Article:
Jul 30, 2014
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Berman Family's Gift Puts the Arts Center Stage

The new Berman Center at the JCC is scheduled to open March 23 with appearance of composer Marvin Hamlisch.

In the next few months, the new Berman Center for the Performing Arts at the Jewish Community Center will feature renowned American conductor and composer Marvin Hamlisch, famous Israeli musician  David Broza and Broadway star  Patty LuPone.

But the biggest stars of all may just be Madeleine and Mandell “Bill” Berman, the local philanthropists who provided $4 million toward the $6.5 million cost of the theater at Maple and Drake roads, and toward its permanent endowment.

The theater, which opens with the March 23 appearance of Hamlisch, hosts Broza on March 26 and LuPone on May 23.

A Navy veteran, Bill Berman had a successful business career in the housing and construction industry as president of Bert L. Smokler & Co. from 1946-1975. He also has held volunteer leadership roles in Michigan, the nation and internationally. Now in his mid-90s, he remains active and sharp as a tack.

Madeleine Berman, a pianist and former music writer for the West Bloomfield Eccentric, has long been active with the Detroit Symphony Orchestra, the Humane Society of Michigan, the Detroit Zoo and Americans for the Arts.

“My wife and I wanted to make a gift that would be useful to the Jewish and the general community,” Berman told the Detroit Jewish News last year, crediting his wife for the idea of donating funds for the theater. “We’re delighted by how enthusiastically it has been received." 

“It will really give the Center its heartbeat,”  JCC executive director Mark A. Lit said of the new performing arts center. Lit, who is an advocate and participant of theater and the arts as a performer, director and audience member, said the center is a natural fit for the JCC.

“Given all the kinds of programming we’ve done for a long time, it’s a natural to expand the portion of the Center dedicated to arts, culture and education,” he said.

The Berman Center will officially open its doors for the first time to begin the JCC Music Festival March 23, featuring Hamlisch.

A 'jewel' in West Bloomfield

Surrounded by open fields when it opened in '75, the JCC has expanded over the years to meet the needs of the Jewish community and surrounding area. Today, it houses the Janice Charach Gallery, the Shalom Street children’s center and the Jewish Ensemble Theatre in addition to its health club and sports facilities. There is a preschool and the high school, as well as a wide variety of events and programs.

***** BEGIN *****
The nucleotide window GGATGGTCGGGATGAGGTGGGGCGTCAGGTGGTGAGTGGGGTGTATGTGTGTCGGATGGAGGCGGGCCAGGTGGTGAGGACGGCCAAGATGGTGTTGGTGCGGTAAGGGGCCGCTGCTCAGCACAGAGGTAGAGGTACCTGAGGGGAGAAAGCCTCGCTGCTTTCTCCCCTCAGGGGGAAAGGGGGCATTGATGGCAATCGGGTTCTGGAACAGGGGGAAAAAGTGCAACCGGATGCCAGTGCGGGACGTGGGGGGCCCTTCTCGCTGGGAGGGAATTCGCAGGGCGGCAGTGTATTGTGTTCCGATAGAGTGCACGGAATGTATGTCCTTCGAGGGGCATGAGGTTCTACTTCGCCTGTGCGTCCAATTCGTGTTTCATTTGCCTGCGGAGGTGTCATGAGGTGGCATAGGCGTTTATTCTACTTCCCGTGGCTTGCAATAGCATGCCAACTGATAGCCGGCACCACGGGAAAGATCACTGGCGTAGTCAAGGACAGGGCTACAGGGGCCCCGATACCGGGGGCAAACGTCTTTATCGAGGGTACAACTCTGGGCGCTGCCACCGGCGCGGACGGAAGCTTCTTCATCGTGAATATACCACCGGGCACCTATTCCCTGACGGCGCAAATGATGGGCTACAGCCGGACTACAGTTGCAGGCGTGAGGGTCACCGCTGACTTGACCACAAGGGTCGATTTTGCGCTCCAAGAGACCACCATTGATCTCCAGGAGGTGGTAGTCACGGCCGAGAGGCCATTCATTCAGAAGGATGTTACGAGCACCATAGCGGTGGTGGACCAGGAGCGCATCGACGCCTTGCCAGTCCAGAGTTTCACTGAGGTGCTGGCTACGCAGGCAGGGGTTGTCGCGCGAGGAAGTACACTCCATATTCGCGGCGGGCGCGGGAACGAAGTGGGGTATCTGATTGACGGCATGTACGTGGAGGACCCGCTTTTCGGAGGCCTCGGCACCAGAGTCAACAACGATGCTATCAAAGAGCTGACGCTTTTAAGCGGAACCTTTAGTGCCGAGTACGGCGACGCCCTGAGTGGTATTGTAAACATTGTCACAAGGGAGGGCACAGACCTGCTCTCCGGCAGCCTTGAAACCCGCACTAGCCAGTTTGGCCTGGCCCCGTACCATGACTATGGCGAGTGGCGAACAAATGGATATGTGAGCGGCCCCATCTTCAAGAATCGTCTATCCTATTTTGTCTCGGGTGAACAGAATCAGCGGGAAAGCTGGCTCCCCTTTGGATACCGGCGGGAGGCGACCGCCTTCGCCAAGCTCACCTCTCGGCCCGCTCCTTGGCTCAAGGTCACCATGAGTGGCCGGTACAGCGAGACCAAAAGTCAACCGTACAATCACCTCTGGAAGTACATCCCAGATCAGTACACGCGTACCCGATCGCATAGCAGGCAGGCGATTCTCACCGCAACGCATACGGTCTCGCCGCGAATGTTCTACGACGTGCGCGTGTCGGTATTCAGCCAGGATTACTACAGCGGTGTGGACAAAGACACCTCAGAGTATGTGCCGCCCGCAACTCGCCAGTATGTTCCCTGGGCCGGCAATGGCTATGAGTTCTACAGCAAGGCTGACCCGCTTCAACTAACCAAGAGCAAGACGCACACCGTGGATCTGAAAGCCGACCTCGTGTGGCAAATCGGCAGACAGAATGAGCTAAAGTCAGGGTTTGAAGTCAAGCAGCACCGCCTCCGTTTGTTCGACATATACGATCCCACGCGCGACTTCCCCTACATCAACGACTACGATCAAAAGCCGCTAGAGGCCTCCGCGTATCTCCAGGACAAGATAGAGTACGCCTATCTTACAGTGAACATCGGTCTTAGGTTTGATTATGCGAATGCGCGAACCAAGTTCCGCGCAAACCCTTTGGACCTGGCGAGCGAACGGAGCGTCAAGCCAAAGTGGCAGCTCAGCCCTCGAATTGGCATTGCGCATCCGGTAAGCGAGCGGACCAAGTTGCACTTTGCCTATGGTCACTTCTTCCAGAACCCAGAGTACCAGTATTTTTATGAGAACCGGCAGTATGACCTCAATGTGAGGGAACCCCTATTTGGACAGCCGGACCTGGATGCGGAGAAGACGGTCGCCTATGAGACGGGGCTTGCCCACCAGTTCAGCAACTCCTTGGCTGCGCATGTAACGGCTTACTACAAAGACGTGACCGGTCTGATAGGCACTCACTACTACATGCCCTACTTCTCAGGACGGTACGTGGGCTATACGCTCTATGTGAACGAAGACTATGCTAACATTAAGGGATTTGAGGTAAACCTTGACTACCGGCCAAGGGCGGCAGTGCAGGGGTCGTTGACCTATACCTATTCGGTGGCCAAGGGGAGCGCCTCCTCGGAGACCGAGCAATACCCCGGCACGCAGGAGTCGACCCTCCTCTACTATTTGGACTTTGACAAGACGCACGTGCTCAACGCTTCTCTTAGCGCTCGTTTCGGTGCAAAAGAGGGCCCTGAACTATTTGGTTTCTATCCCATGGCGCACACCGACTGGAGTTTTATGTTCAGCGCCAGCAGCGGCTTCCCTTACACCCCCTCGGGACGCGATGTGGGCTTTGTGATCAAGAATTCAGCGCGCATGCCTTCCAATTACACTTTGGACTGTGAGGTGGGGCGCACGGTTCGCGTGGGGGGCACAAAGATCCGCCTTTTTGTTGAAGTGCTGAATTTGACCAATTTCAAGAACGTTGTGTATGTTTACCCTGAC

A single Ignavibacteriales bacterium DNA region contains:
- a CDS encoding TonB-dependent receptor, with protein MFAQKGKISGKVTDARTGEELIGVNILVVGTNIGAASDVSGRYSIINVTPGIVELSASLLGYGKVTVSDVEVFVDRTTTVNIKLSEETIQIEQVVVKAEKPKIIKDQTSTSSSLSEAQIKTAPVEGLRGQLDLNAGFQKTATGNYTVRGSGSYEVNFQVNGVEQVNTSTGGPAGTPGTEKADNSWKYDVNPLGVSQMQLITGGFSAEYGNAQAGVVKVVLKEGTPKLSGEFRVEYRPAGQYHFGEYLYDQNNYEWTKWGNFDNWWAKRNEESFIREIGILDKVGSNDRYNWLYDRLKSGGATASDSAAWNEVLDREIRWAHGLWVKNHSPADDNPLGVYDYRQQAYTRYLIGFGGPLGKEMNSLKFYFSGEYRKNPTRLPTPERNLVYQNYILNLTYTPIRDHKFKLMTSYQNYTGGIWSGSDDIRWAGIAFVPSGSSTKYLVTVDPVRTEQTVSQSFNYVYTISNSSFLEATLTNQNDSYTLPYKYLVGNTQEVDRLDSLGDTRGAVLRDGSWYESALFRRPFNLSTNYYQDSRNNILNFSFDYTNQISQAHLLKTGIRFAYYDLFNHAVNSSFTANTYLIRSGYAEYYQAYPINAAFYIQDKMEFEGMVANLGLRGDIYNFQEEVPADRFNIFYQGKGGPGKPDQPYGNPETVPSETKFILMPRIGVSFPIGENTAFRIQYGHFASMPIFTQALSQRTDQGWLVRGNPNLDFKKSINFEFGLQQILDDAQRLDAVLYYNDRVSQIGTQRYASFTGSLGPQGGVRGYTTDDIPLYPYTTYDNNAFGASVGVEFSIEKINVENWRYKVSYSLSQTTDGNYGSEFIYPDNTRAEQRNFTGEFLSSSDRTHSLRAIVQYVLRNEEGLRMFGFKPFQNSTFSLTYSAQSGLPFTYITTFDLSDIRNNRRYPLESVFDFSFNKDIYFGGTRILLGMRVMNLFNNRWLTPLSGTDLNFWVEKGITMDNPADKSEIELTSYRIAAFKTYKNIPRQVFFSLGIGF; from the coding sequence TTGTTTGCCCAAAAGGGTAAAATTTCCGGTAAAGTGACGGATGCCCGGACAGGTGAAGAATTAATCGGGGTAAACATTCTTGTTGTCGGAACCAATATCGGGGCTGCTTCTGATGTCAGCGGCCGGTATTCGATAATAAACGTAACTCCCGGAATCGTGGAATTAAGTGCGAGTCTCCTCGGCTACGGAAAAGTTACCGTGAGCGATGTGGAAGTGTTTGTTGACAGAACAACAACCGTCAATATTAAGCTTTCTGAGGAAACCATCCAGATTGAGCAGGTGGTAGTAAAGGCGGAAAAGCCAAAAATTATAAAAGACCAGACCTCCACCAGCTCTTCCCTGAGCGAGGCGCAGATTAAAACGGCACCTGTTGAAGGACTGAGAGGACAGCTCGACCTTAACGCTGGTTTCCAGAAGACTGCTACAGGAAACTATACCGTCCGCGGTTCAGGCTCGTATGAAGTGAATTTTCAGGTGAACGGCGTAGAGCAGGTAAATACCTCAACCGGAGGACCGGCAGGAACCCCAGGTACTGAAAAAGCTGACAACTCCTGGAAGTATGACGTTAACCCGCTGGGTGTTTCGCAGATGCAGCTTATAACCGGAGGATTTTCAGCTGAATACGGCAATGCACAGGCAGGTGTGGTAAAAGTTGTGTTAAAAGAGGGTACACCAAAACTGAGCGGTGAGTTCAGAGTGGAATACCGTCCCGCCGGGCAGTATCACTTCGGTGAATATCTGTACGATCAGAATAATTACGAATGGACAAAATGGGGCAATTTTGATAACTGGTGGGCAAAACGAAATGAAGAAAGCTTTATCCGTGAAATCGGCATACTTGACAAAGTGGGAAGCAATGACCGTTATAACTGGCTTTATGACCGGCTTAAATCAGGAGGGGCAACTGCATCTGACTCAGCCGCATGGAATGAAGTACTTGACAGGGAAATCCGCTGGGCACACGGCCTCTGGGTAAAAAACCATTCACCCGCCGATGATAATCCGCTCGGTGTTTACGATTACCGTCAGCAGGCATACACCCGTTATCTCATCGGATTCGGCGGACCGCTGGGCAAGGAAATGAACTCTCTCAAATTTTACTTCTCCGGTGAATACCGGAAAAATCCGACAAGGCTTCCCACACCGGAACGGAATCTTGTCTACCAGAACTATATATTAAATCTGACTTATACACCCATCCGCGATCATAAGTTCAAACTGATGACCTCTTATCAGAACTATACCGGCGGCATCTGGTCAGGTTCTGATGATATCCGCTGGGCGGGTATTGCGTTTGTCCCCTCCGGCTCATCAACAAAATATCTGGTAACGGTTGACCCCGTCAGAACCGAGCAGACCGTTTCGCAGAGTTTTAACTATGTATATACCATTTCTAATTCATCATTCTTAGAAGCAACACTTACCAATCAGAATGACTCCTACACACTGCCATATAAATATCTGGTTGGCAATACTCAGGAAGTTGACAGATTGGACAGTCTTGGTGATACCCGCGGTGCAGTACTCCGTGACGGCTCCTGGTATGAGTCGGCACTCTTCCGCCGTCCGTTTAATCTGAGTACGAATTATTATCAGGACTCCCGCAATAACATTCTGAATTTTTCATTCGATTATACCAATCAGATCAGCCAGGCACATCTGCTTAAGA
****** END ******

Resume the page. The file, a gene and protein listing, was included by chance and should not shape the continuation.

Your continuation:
“Many people don’t realize that the Jewish Community Center is open to the entire community,” Lit said. “It really is a gift to the general community from the Jewish community.”

West Bloomfield Township Supervisor Michele Economou Ureste agreed.

“The theater promises to be one of the jewels in the community,” Ureste said. “The township applauds the JCC for adding it to their wonderful complex.”

Ureste says she has already been working to connect a film production company to the JCC to help it the obtain revenue and to help realize the goal of attracting more film-related industry to the township.

On a more personal note, she said, “I’m looking forward to my children being involved in its theater program.”

State-of-the-art center will seat 350

Workers have been working for the past nine months to build, furnish and equip the 15,000-square-foot theater for its spring opening.  The theater will seat 350 people, but can be expanded to accommodate 600 people by opening two multi-use rooms at the back of the permanent seating area and expanding telescopic theatre seating that will open like bleachers from the back walls. It was designed by Neumann/Smith Architecture of Southfield and is being built by

State-of-the-art features include a computerized lighting system, cutting-edge sound and acoustic technology, and a pulley system that can move large set pieces, curtains and scenery with ease. A special sound system for the hearing impaired will allow patrons to plug in headphones at their seats or receive a sound feed on their hearing aids. There is also a full backstage with dressing rooms, a workshop and large wings on either side of the stage.

The performing arts center can be entered through the JCC lobby or through a dedicated entrance on the Drake Road side of the building.

“It will be a tremendous venue for viewing and performing,” Lit said. “The audience will be very close to the action. It will allow people in the area to enjoy the symphony and major performers in a professional environment right in their own backyard.”

Future plans include different festivals

The Hamlisch, Broza and LuPone concerts are only the beginning.  

The JCC plans to use the Berman Center to enhance its annual cultural offerings, which include the Stephen Gottlieb Music Festival, the Lenore Marwil Jewish Film Festival, the Gottlieb Festival of the Arts and the Center’s Jewish Book Fair, which is the largest in the nation. It is also planning to present a series of chamber concerts featuring 50-60 members of the DSO.

Planning is also under way for the establishment of the JCC School for the Performing and Fine Arts in September 2012. Lit says the school will offer training in music, dance, theater and the fine arts and “partner with some of the top presenters in the city.” 

The facility will also be available for rental to outside groups including professional and amateur theater groups. Interested parties can contact Eric Maher at the JCC, 248-661-1000.

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